Benjamin Rush was a signer of the Declaration of Independence from Pennsylvania. He wrote in 1792 that he was firmly against the death penalty for moral reasons. Benjamin Rush felt that if the government killed criminals it made the government as bad as the criminals.
Understanding what our Founding Fathers believed about the death penalty can help us decide how to view this issue today. The founders had differing opinions just as people do today. You can also learn what founders Thomas Jefferson and James Wilson believed about the death penalty by clicking the links at the bottom of this page.
In an essay upon the effects of public punishments upon criminals and upon society, published in the second volume of the American Museum, I hinted, in a short paragraph, at the injustice of punishing murder by death. I shall attempt in the following essay, to support that opinion, and to answer all the objections that have been urged against it.
I. Every man possesses an absolute power over his own liberty and property, but not over his own life. When he becomes a member of political society, he commits the disposal of his liberty and property to his fellow citizens; but as he has no right to dispose of his life, he cannot commit the power over it to any body of men. To take away life, therefore, for any crime, is a violation of the first political compact.
II. The punishment of murder by death, is contrary to reason, and to the order and happiness of society.
1. It lessens the horror of taking away human life, and thereby tends to multiply murders.
2. It produces murder, by its influence upon people who are tired of life, and who, from a supposition, that murder is a less crime than suicide, destroy a life (and often that of a near connexion) and afterwards deliver themselves up to justice, that they may escape from their misery by means of a halter.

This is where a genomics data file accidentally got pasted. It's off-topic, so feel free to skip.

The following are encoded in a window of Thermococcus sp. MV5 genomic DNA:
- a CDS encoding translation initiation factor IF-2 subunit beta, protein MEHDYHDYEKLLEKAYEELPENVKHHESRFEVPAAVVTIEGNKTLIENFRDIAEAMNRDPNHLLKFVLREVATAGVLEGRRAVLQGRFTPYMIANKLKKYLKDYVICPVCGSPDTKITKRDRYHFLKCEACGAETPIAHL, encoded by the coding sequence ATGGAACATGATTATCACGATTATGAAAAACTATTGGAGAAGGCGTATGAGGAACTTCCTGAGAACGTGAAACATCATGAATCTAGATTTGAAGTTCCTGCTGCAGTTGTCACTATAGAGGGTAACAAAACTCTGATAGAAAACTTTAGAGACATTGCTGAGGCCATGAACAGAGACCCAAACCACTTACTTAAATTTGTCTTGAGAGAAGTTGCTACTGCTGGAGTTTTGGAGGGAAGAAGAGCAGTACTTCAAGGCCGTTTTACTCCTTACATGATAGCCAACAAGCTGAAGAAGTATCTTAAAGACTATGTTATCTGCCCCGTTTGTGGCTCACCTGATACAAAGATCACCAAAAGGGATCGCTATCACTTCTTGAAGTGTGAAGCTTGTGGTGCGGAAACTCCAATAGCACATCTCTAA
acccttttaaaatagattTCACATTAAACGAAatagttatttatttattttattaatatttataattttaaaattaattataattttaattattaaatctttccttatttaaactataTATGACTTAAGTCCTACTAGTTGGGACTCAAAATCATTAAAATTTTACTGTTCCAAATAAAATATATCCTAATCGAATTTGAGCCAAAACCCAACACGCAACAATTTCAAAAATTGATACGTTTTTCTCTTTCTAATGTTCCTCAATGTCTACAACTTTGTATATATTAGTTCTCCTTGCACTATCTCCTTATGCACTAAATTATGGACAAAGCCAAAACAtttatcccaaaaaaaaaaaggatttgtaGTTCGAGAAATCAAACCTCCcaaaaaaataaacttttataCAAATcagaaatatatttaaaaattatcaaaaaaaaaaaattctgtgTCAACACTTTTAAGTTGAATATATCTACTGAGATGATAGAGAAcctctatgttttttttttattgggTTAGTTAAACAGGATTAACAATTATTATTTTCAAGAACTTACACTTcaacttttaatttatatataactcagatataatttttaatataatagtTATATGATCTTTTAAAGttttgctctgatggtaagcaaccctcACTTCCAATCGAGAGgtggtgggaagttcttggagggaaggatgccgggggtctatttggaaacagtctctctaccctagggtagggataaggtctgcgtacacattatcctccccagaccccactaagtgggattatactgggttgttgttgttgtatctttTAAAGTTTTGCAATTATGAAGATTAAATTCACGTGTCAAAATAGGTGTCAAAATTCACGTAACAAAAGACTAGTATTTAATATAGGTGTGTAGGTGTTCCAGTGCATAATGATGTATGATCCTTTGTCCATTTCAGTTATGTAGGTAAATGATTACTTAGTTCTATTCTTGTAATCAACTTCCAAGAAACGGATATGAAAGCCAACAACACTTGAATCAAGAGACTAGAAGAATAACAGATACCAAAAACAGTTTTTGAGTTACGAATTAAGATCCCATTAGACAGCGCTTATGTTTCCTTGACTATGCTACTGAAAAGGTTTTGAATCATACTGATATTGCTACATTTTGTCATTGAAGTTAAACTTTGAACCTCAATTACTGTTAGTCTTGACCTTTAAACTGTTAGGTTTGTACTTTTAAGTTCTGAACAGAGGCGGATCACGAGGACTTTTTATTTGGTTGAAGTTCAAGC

3. The punishment of murder by death, multiplies murders, from the difficulty it creates of convicting persons who are guilty of it. Humanity, revolting at the idea of the severity and certainty of a capital punishment, often steps in, and collects such evidence in favour of a murderer, as screens him from justice altogether, or palliates his crime into manslaughter. If the punishment of murder consisted in long confinement, and hard labor, it would be proportioned by the measure of our feelings of justice, and every member of society would be a watchman or a magistrate, to apprehend a destroyer of human life, and to bring him to punishment.
4. The punishment of murder by death, checks the operations of universal justice, by preventing the punishment of every species of murder. Quack doctors--frauds of various kinds--and a licentious press, often destroy life, and sometimes with malice of the most propense nature. If murder were punished by confinement and hard labour, the authors of the numerous murders that have been mentioned, would be dragged forth, and punished according to their deserts. How much order and happiness would arise to society from such a change in human affairs! But who will attempt to define these species of murder, or to prosecute offenders of this stamp, if death is to be the punishment of the crime after it is admitted, and proved to be wilful murder?--only alter the punishment of murder, and these crimes will soon assume their proper names, and probably soon become as rare as murder from common acts of violence.